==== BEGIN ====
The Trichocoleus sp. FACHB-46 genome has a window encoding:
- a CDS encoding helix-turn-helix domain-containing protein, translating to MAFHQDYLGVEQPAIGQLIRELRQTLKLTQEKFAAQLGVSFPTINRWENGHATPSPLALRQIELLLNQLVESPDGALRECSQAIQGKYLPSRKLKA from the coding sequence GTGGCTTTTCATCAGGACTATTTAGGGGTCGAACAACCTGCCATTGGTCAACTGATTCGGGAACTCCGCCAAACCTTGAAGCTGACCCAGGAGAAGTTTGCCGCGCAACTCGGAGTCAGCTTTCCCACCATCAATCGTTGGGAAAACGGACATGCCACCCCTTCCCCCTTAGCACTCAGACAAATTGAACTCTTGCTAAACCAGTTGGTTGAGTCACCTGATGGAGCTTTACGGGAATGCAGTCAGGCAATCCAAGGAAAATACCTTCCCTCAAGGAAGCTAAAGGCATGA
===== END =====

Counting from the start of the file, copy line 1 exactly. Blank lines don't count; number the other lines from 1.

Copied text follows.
The Trichocoleus sp. FACHB-46 genome has a window encoding: